We all quickly got out and knelt down next to the helicopter while it took off. The close proximity of the helicopter landing and taking off took a while for me to get used to. It’s just so close!
We could see five virgin tracks the previous drop had left and Yann told us to head to their right. There was another drop to come behind us and they would take the left side. The five of us had plenty of space to lay our own fresh lines in the knee deep snow.
Now I have done a lot of off-piste snowboarding, including plenty of backcountry. I’ve had more than my share of what I consider untouched powder.
However this was different. When I got to the bottom my first thought was it was the best run of my life. The difference is there was no time on piste to get to the powder, no crossing other peoples tracks and no traversing to find an untouched line.
We then proceeded to do 19 heli drops in one day, all in different locations offering fresh powder every time. We skied just under 14,000 metres of vertical in a single day. Although we encountered a few wind blown areas the majority was knee deep powder.
The other guys on the trip, all heli-skiing veterans, said they had never done so much in a day. In most places five or six drops is about average and 9,000 metres vertical is considered very good. They said it was the biggest heliski day they’d experienced.
Putting it in perspective on that first day I probably laid more fresh lines than I do in most seasons. Pretty much every run was better than the last, and it felt like I did the run of my life 19 times.
We stopped for lunch on the mountains, eating baguettes we had made at breakfast. There were also hot drinks, soup and salad on the go. The soup was excellent as was the egg salad and tuna baguette I had made!
Just to make the day even better we were riding with pro skier Jeremie Heitz. He is a Red Bull athlete and one of the most famous big mountain freeriders on the planet. You’ve probably seen videos of him straight lining from the top of steep icy mountains!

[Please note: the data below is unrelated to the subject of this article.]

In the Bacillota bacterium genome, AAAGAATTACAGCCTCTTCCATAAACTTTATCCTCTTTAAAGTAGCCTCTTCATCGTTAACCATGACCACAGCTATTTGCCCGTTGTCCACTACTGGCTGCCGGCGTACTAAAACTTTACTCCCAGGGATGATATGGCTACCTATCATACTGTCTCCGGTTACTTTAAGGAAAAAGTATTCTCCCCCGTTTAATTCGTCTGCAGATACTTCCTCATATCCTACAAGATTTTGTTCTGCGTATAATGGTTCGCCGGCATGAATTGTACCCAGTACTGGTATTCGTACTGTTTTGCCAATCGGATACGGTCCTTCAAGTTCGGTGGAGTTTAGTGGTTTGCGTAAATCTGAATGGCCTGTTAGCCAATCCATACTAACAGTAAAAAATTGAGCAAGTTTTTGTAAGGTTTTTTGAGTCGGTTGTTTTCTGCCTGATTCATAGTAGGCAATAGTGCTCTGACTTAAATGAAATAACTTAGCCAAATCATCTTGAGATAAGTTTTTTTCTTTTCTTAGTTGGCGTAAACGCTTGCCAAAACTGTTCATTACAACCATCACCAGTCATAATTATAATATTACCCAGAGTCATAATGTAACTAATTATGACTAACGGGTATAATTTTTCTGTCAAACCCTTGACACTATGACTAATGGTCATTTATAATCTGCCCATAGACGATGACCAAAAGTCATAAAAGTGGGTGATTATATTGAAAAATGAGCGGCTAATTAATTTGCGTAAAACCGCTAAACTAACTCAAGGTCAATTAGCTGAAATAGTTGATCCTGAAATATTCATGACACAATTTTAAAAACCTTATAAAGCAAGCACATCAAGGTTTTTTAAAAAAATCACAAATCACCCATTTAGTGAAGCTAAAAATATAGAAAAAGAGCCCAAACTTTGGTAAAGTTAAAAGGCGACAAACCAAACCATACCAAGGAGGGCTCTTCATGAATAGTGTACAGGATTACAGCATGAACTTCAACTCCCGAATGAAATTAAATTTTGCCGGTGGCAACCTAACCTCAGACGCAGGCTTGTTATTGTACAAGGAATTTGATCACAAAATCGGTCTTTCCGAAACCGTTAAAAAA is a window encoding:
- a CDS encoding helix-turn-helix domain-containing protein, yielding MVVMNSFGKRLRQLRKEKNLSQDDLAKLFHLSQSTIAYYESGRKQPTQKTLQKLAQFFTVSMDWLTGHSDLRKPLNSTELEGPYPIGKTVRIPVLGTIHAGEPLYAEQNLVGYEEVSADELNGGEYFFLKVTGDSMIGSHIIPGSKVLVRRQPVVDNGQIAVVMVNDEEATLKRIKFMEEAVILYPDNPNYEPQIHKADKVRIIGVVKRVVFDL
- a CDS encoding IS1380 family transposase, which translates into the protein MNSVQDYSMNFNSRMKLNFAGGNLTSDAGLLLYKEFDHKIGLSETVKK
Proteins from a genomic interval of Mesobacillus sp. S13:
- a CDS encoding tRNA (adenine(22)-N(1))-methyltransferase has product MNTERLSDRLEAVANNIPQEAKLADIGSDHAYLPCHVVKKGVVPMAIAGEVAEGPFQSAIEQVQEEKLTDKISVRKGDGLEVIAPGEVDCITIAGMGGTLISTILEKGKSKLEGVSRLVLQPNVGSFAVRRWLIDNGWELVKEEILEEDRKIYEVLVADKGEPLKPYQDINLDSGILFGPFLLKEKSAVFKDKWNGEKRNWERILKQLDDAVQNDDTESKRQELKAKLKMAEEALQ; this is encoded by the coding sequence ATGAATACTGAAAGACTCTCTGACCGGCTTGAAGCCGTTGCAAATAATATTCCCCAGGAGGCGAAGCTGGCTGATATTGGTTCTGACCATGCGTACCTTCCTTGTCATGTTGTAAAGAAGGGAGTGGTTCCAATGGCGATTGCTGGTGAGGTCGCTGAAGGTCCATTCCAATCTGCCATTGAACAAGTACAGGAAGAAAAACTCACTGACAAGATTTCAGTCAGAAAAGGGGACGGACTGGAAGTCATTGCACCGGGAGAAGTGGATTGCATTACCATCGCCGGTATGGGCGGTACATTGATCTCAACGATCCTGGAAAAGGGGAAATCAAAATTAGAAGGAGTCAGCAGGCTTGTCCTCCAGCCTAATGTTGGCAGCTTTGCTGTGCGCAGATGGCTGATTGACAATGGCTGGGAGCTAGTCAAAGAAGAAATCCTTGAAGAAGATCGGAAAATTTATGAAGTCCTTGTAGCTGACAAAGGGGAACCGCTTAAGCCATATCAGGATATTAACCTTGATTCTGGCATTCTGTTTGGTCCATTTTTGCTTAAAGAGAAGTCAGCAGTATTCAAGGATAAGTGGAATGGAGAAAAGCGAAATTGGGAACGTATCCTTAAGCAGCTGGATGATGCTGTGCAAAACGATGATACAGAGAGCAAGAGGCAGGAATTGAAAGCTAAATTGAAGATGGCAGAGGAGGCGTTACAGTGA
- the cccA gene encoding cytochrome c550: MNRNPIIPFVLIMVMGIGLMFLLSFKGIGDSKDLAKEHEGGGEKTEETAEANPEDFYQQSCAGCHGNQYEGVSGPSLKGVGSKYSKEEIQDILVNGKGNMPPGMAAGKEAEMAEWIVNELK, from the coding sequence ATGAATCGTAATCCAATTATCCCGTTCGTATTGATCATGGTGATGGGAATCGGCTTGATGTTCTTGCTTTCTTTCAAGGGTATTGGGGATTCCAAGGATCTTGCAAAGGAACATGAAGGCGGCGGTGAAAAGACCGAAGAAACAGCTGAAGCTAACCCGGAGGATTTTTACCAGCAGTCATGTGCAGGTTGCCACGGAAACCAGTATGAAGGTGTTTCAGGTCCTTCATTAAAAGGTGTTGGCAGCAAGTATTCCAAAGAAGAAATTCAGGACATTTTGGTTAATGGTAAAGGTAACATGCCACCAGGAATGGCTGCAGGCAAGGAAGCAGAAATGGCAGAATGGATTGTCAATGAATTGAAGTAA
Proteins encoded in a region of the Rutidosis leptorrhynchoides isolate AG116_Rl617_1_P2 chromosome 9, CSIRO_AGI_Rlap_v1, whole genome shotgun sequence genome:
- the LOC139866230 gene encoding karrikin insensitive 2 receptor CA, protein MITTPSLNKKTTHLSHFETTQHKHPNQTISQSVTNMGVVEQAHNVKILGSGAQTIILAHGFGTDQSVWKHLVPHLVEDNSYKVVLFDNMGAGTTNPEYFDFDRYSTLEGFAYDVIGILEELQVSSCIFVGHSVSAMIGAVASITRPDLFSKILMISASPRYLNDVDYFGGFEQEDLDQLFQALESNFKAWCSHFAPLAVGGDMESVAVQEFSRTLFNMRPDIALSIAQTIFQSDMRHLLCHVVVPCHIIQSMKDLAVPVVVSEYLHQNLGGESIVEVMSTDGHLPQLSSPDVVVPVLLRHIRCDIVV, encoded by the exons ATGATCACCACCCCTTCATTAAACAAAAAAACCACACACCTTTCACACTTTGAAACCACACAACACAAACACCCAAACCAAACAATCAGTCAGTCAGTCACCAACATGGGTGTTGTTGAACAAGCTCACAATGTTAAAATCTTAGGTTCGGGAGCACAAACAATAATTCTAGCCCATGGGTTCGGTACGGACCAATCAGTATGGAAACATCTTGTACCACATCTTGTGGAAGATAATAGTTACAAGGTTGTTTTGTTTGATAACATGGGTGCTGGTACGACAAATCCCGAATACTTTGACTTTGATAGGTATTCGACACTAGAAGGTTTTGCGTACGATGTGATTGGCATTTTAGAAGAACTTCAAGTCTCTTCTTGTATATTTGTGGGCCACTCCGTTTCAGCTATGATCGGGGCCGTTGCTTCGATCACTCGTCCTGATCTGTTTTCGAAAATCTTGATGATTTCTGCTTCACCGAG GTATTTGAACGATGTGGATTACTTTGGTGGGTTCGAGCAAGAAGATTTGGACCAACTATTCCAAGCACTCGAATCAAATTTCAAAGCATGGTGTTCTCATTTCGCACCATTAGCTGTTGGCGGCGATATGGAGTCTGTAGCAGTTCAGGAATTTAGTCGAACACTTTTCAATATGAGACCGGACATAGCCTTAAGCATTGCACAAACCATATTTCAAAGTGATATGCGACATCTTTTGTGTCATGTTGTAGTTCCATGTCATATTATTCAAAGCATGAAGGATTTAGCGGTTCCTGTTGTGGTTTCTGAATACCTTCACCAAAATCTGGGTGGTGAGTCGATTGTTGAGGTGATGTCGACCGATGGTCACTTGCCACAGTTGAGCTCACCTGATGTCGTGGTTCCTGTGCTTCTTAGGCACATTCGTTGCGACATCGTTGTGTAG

Jeremie is a really nice and humble guy. Always happy to help out, good fun and chatty. I saw him stomp a couple of huge tricks that were mindblowing. At one point he jumped off a boulder the size of a house landing about two bus lengths away. Of course he also had time for a stylish grab.
By the end of the day I was exhausted. To be fair I was recovering from the flu – and had a terrible cough. But I don’t think I have ever been as tired after a day of snowboarding. I just about had the energy for a shower then slept until dinner time!
Unfortunately bad weather was coming and we expected to have at least one day without flying. On the plus side it was bringing lots more snow.
As forecast the morning dawned with heavy snow falling. I joined in the morning yoga and stretching session. It was excellent and seriously improved my various aches and pains. They do this every morning.
Turkey Heliski have a range of bad weather options including ski touring, snowshoeing, climbing (there is a small wall), zip lining, and a cultural trip. Not feeling too up for anything physical I opted for the cultural trip to Zilkale, a nearby castle.
With heavy snow getting there was quite an adventure. In fact we skidded getting out of the hotel car park. Snow chains on everything felt more secure.
On the way we stopped at one of the many picturesque high arched bridges. They lead to settlements on the other side of the river. In the snow it was a challenge to get to the top of the gravity defying span.
It snowed the entire journey so the going was slow, however on reaching the castle it was worth the drive. Built in the 14th century Zil Kale was used to help protect a portion of the Silk Road trade route.
We went in and had a look around. It was clear no one had been there for a few days as ours were the first tracks in the snow. It is an impressive building that has been well reconstructed.
Inside it is an empty shell, that somehow feels a little sad. So we decided to build a snowman to keep guard. The views from the castle would be very impressive, but it was snowing hard so we could only just see the creek far below.
On the way back we stopped for a traditional Turkish Meal at Livik Cafe and Bar. There was a huge range of dishes, all of which were very tasty. It was great to eat traditional food the locals have consumed for generations.
With snow still coming down we headed back to the hotel. Late afternoon we had a video session hosted by Jeremie Heitz. He talked about his inspiring projects and showed one of his impressive films. He finished with an informative Q&A session.
The third day of this review of Turkey Heliski in Ayder dawned with more snow falling. Again I started out with an excellent yoga and stretching session.